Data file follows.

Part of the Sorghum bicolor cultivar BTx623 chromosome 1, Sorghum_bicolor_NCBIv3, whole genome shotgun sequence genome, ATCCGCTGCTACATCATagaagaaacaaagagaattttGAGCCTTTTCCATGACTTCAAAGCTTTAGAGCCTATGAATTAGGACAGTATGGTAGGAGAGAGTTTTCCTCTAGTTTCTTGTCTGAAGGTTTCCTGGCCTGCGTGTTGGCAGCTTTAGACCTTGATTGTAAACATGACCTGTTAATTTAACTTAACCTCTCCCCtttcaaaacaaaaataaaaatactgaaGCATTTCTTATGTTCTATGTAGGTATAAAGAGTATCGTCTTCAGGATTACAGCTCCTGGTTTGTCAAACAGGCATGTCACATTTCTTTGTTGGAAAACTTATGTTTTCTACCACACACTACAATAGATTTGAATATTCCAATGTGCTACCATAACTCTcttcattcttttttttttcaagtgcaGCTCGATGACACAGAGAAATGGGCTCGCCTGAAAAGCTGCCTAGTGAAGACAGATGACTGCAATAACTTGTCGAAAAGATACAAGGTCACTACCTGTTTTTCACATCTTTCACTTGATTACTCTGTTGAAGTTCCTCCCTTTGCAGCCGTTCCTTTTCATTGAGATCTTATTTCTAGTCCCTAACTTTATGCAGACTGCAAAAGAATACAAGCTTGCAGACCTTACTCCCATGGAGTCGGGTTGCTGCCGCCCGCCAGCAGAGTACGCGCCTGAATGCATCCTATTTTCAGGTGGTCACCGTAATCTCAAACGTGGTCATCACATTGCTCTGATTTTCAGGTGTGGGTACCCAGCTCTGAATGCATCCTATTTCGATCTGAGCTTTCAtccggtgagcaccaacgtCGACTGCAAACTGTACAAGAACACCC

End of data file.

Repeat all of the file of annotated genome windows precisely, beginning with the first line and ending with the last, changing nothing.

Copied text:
Part of the Sorghum bicolor cultivar BTx623 chromosome 1, Sorghum_bicolor_NCBIv3, whole genome shotgun sequence genome, ATCCGCTGCTACATCATagaagaaacaaagagaattttGAGCCTTTTCCATGACTTCAAAGCTTTAGAGCCTATGAATTAGGACAGTATGGTAGGAGAGAGTTTTCCTCTAGTTTCTTGTCTGAAGGTTTCCTGGCCTGCGTGTTGGCAGCTTTAGACCTTGATTGTAAACATGACCTGTTAATTTAACTTAACCTCTCCCCtttcaaaacaaaaataaaaatactgaaGCATTTCTTATGTTCTATGTAGGTATAAAGAGTATCGTCTTCAGGATTACAGCTCCTGGTTTGTCAAACAGGCATGTCACATTTCTTTGTTGGAAAACTTATGTTTTCTACCACACACTACAATAGATTTGAATATTCCAATGTGCTACCATAACTCTcttcattcttttttttttcaagtgcaGCTCGATGACACAGAGAAATGGGCTCGCCTGAAAAGCTGCCTAGTGAAGACAGATGACTGCAATAACTTGTCGAAAAGATACAAGGTCACTACCTGTTTTTCACATCTTTCACTTGATTACTCTGTTGAAGTTCCTCCCTTTGCAGCCGTTCCTTTTCATTGAGATCTTATTTCTAGTCCCTAACTTTATGCAGACTGCAAAAGAATACAAGCTTGCAGACCTTACTCCCATGGAGTCGGGTTGCTGCCGCCCGCCAGCAGAGTACGCGCCTGAATGCATCCTATTTTCAGGTGGTCACCGTAATCTCAAACGTGGTCATCACATTGCTCTGATTTTCAGGTGTGGGTACCCAGCTCTGAATGCATCCTATTTCGATCTGAGCTTTCAtccggtgagcaccaacgtCGACTGCAAACTGTACAAGAACACCC